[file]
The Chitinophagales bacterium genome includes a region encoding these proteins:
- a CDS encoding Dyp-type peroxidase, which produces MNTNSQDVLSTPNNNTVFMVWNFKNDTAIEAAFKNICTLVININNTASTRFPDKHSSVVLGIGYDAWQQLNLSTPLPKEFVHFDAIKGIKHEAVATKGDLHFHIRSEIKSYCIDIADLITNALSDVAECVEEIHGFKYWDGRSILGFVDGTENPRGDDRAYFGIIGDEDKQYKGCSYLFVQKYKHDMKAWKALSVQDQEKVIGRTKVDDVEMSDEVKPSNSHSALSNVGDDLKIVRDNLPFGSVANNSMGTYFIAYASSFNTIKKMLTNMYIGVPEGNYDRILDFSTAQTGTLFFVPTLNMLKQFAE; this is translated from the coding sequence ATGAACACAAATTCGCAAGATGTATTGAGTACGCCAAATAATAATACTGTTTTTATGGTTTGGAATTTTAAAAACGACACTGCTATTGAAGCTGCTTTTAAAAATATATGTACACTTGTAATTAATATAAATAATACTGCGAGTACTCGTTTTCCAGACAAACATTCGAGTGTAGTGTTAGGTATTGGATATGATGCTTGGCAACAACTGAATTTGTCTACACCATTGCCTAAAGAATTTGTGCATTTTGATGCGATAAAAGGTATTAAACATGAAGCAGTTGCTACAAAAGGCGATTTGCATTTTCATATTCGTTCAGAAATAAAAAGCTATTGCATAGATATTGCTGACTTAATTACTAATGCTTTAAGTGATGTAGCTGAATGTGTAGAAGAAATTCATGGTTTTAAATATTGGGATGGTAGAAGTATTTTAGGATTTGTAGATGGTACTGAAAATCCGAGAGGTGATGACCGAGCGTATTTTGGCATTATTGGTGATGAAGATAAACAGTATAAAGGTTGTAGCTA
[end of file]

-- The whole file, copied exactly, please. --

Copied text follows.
The Chitinophagales bacterium genome includes a region encoding these proteins:
- a CDS encoding Dyp-type peroxidase, which produces MNTNSQDVLSTPNNNTVFMVWNFKNDTAIEAAFKNICTLVININNTASTRFPDKHSSVVLGIGYDAWQQLNLSTPLPKEFVHFDAIKGIKHEAVATKGDLHFHIRSEIKSYCIDIADLITNALSDVAECVEEIHGFKYWDGRSILGFVDGTENPRGDDRAYFGIIGDEDKQYKGCSYLFVQKYKHDMKAWKALSVQDQEKVIGRTKVDDVEMSDEVKPSNSHSALSNVGDDLKIVRDNLPFGSVANNSMGTYFIAYASSFNTIKKMLTNMYIGVPEGNYDRILDFSTAQTGTLFFVPTLNMLKQFAE; this is translated from the coding sequence ATGAACACAAATTCGCAAGATGTATTGAGTACGCCAAATAATAATACTGTTTTTATGGTTTGGAATTTTAAAAACGACACTGCTATTGAAGCTGCTTTTAAAAATATATGTACACTTGTAATTAATATAAATAATACTGCGAGTACTCGTTTTCCAGACAAACATTCGAGTGTAGTGTTAGGTATTGGATATGATGCTTGGCAACAACTGAATTTGTCTACACCATTGCCTAAAGAATTTGTGCATTTTGATGCGATAAAAGGTATTAAACATGAAGCAGTTGCTACAAAAGGCGATTTGCATTTTCATATTCGTTCAGAAATAAAAAGCTATTGCATAGATATTGCTGACTTAATTACTAATGCTTTAAGTGATGTAGCTGAATGTGTAGAAGAAATTCATGGTTTTAAATATTGGGATGGTAGAAGTATTTTAGGATTTGTAGATGGTACTGAAAATCCGAGAGGTGATGACCGAGCGTATTTTGGCATTATTGGTGATGAAGATAAACAGTATAAAGGTTGTAGCTA